A Study on Factors Affecting High Quality Fruit Tomato Production in a Greenhouse by Utilizing Low Cost Smart Agriculture Framework

  • Ramadhona Saville Department of Agribusiness Management, Tokyo University of Agriculture
  • Katsumori Hatanaka Department of Agribusiness Management, Tokyo University of Agriculture
  • Denis Pastory Rubanga Department of Agricultural Engineering, Graduate school of Agriculture, Tokyo University of Agriculture

Abstract

In this paper, we present an examination of factors affecting the sweetness degree of fruit tomato by utilizing a low-cost smart agriculture framework. Japanese consumers are willing to pay a sky-high price for particularly high sweetness degree of tomato, known as fruit tomato. Japanese farmers would like to produce sustainable fruit tomato, yet only some of the veteran farmers with tens of years of experience or big industrialized farms can produce it. Small scale farmers still struggle to produce sustainable fruit tomato. Many of them would like to know what factors affecting the sweetness degree of tomato. This study aims to clarify factors affecting the sweetness degree production by using a low-cost smart agriculture framework installed in a fruit tomato farmer in Nara prefecture, a western part of Japan. The data used were automatic data gathered from the sensor network, i.e. temperature, humidity, atmospheric pressure as well as CO2; and manually input cultivation records, namely, fertilizers (Ca, NO3), pH, EC (electrical conductivity), harvesting record (yield and sweetness degree) as well as cropping calendar. We gathered data from June 2017 to December 2019. We then conducted a statistical analysis using the R statistical computing language. We found that the most significant factor for a high sweetness degree of fruit tomato is the growing time, that is the longer the growing time, the higher the sweetness degree of fruit tomato. The growing time is likely to be affected by season, as in summer growing time is faster than in wintertime. Consequently, summer is not the best time to grow fruit tomato.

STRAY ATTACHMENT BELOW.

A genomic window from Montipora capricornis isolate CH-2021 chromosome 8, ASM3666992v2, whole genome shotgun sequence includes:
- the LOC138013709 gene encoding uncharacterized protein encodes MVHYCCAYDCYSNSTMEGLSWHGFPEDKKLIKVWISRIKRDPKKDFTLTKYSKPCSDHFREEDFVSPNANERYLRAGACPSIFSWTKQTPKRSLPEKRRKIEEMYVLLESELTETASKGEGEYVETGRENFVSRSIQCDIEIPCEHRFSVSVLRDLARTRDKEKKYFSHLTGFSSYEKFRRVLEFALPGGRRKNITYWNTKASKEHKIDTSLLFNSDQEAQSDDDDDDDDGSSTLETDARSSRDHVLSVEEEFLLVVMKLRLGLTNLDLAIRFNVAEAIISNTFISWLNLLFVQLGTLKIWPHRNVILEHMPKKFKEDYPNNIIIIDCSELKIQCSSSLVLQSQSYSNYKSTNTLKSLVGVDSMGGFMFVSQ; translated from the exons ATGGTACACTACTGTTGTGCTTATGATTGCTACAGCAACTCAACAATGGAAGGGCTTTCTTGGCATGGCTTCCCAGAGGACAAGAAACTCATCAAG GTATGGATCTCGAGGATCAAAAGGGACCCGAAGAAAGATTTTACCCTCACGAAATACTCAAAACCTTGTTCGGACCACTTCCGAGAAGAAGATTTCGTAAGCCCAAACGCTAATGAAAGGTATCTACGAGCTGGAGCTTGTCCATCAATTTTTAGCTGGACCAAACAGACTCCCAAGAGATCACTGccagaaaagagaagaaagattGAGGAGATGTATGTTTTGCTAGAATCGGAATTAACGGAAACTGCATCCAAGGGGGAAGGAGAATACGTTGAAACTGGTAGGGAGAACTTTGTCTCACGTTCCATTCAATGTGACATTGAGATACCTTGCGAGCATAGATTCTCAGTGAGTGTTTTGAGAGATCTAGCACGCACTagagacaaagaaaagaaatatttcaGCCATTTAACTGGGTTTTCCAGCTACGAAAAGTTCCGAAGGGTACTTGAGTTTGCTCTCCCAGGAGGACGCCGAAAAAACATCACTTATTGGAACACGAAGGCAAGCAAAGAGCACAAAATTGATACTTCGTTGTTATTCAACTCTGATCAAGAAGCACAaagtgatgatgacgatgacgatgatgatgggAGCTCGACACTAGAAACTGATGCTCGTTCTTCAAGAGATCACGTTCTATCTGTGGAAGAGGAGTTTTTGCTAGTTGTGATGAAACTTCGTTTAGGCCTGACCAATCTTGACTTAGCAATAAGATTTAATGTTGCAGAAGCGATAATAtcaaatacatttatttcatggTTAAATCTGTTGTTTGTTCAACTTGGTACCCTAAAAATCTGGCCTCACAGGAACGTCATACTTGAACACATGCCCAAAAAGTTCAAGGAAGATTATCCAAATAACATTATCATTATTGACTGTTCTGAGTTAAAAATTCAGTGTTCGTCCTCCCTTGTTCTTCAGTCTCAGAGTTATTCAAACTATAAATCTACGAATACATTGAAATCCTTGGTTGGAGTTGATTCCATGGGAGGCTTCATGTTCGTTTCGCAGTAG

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Published
2020-10-01
How to Cite
SAVILLE, Ramadhona; HATANAKA, Katsumori; RUBANGA, Denis Pastory. A Study on Factors Affecting High Quality Fruit Tomato Production in a Greenhouse by Utilizing Low Cost Smart Agriculture Framework. Indonesian Journal of Computing, Engineering and Design (IJoCED), [S.l.], v. 2, n. 2, p. 58-70, oct. 2020. ISSN 2656-8179. Available at: <http://ojs.sampoernauniversity.ac.id/index.php/IJOCED/article/view/104>. Date accessed: 29 oct. 2020. doi: https://doi.org/10.35806/ijoced.v2i2.104.
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Articles